Canadian Plastics

Giving Polyolefins the Slip

By Jim Anderton,technical editor   



I don't write much about the film community, and I'll be the first to admit that it's a weak spot for me. It's one of those technologies that, if I hadn't initially seen it in action, I wouldn't have ...

I don’t write much about the film community, and I’ll be the first to admit that it’s a weak spot for me. It’s one of those technologies that, if I hadn’t initially seen it in action, I wouldn’t have believed that it could work. How in the world can they maintain that outrageous bubble?

What’s in the resin is one reason, which brings me to the subject of this month’s column: slip additives. Why slip additives? Even you I/M people have used Saran Wrap at some point in your lives, and the properties that create that gummy ball are bad news for anyone attempting to process film. The problem is friction, or more specifically, a high coefficient of friction. Nip rolls and collapsing frames are sources, and their necessity in handling film makes friction control essential for decent line speeds. It’s tough to reduce the forces applied by haul off, collapsing frame, etc., but the right additives can reduce “” (pronounced “myou”) the coefficient of friction.

So how does it work? The trick is to use an additive that’s not perfectly compatible with the carrier resin, allowing it to migrate to the surface and isolate the bulk resin from rollers, die lips, or the previous layer of film on the roll. Normally we struggle to keep additives in solution, and when they don’t we call it “bloom”, but the key here is controlled migration.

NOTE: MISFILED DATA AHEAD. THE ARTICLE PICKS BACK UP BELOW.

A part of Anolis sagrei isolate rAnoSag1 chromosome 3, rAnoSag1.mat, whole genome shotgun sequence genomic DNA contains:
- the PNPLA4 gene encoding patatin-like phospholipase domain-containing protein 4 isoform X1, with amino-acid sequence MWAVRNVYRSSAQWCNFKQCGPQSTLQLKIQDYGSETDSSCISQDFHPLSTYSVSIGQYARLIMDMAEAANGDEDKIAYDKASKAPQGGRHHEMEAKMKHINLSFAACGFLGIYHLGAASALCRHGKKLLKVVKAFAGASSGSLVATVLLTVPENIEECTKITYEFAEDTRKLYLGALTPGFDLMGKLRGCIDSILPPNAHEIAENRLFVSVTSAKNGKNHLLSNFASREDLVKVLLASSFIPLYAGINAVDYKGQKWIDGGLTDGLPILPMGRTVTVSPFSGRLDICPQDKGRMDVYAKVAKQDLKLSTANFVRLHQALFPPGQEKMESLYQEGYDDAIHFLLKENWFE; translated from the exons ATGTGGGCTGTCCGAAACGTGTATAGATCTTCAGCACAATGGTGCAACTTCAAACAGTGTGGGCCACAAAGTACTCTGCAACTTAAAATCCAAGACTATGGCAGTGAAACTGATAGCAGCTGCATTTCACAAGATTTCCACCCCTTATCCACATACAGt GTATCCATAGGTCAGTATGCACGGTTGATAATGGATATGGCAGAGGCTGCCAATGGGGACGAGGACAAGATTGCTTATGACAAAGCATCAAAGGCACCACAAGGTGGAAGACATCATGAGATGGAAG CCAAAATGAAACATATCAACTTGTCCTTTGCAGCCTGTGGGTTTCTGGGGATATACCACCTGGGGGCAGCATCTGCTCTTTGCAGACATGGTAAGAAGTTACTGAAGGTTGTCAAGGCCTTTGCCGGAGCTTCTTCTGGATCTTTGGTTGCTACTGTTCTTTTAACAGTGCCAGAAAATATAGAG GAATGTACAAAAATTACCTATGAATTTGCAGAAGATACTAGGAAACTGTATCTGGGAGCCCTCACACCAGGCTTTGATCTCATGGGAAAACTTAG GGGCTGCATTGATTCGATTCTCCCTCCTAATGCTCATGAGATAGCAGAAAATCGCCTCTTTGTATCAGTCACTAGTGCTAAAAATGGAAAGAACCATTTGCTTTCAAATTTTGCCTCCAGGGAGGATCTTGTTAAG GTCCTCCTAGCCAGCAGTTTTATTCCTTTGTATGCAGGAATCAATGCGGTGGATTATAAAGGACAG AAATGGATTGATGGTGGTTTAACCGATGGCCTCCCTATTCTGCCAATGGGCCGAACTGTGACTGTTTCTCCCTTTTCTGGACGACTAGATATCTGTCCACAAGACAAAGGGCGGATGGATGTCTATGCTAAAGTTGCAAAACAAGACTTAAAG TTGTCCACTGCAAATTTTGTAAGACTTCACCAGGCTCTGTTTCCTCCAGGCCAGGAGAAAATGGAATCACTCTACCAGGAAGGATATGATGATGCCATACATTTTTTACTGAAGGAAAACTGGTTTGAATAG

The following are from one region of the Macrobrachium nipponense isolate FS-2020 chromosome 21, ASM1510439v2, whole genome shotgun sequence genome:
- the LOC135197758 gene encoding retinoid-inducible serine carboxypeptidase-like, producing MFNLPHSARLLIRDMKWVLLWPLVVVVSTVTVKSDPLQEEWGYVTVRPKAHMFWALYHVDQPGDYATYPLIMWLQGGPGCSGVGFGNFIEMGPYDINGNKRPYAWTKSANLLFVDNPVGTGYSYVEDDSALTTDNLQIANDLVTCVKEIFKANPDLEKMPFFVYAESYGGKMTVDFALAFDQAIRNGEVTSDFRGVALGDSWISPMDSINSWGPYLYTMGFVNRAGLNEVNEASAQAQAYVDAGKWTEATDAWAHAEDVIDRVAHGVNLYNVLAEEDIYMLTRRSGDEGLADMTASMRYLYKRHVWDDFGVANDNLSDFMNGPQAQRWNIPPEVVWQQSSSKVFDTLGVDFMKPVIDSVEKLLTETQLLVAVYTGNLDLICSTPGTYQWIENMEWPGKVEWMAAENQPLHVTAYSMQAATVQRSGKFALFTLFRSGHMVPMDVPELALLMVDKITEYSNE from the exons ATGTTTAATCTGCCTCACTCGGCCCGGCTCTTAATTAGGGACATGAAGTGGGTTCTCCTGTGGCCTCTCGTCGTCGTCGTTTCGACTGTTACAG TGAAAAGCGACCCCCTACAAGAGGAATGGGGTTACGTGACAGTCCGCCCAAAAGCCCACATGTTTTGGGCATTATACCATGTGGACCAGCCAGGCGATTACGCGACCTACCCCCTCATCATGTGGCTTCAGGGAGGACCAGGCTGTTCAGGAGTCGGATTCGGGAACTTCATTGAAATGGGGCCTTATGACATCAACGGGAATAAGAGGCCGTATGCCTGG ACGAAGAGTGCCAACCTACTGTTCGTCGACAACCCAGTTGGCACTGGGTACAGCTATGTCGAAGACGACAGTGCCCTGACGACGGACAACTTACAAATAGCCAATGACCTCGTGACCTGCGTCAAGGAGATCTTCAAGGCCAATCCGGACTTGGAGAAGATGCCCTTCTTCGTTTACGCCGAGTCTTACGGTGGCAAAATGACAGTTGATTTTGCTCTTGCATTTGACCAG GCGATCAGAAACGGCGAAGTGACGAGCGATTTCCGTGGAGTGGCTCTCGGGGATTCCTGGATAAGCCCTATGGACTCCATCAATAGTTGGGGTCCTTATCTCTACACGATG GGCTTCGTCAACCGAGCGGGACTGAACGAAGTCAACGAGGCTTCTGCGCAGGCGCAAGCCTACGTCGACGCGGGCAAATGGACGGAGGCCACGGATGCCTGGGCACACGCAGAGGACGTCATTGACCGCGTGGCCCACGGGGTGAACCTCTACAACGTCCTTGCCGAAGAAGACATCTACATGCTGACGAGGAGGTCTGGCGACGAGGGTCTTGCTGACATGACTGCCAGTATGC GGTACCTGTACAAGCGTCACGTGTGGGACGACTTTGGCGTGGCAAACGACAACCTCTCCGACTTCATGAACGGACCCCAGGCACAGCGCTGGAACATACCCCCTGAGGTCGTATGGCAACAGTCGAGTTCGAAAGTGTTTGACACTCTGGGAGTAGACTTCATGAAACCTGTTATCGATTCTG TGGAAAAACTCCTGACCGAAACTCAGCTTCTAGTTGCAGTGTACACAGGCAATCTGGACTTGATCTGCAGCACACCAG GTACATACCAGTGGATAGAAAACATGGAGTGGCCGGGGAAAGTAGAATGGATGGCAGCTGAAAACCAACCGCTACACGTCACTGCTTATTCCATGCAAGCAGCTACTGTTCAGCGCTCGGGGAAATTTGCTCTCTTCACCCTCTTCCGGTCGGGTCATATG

Control is achieved by adjusting the compatibility of the agent to the resin, and since one way to measure polymers is by the average length of their carbon atom “backbones” the length of the chains in the additive have a major impact on their compatibility. Longer additive chains migrate more slowly, while shorter ones move faster. And other groups attached to the additive carbon chain define their slip properties too.

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A popular family of slip additives is “primary amides” which is organic chemicalese for oxygen and nitrogen hanging off the end of the carbon chain. These “functional groups” are at the heart of the additive’s performance, but surprisingly, a small variation in the number of carbon atoms in their relatively short backbones (compared to the resins they are blended into) makes a large difference in their performance.

Take two popular families of slip agent, erucamides and oleamides. If you could lay them both down on your desk, the difference would appear to be that oleamides have 18 carbon atoms in their main chain, while erucamides have 22. So what? It turns out that the smaller-chained oleamides migrate faster than the bulkier erucamides, are less heat stable and create more volatiles during processing

That’s why there are so many different formulas, and why a seemingly small change in your parameters can bite, especially where your additive loadings are marginal.

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